It would be fair to suggest that Ohio State will be spending a lot of time over the summer thinking about ways to defend against Michael Mayer, especially on 3rd down. They probably aren’t spending as much time on who Notre Dame has at receiver, but perhaps that can work to Notre Dame’s advantage if Lorenzo Styles can become a true WR1 for the Irish.

If it becomes a Mayer-Styles one-two punch early on this fall, it’s going to open things up in a big way as teams stress trying to defend them. That’s why when we’re naming the most important players on Notre Dame’s roster this season, Styles deserves to be mentioned right near the top.

4. Tyler Buchner has to be right at the top of the list for obvious reasons and I was just thinking about the conversations we were having about him 18 months ago. It centered around whether or not it was a good idea for him to enroll early to practice with Notre Dame that spring or if he should stay in high school to get game reps during California’s spring football season (it was delayed because of Covid).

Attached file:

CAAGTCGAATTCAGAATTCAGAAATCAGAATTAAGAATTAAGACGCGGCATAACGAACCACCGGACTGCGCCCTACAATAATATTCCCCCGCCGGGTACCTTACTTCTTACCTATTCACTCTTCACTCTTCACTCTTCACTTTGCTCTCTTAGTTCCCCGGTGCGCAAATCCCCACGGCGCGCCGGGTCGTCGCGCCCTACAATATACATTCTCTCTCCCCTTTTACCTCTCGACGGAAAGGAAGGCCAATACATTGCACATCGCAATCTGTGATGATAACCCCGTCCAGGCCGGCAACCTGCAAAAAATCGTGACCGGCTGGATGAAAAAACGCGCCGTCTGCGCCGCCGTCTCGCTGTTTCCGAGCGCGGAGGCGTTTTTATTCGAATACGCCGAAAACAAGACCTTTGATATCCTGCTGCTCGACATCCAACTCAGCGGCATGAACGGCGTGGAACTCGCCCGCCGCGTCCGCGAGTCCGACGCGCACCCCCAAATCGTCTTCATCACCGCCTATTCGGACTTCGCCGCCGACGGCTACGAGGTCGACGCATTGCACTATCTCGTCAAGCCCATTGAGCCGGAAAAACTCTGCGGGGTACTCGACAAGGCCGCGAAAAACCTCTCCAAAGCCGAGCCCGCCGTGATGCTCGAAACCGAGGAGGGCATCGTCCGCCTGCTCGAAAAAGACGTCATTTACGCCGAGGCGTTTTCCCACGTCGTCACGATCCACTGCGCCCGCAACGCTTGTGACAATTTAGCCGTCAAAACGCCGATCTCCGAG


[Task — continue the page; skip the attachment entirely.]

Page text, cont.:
Maybe it won’t be a topic of interest this fall and it definitely won’t be if he plays well. The reason I was thinking about it is that the topic of rushing a player’s development and putting them in before they are ready is something that only comes up after the fact. It usually happens in professional sports with rookies, but there are freshmen and sophomores who are forced onto the field before they are ready all of the time in college football as well for various reasons.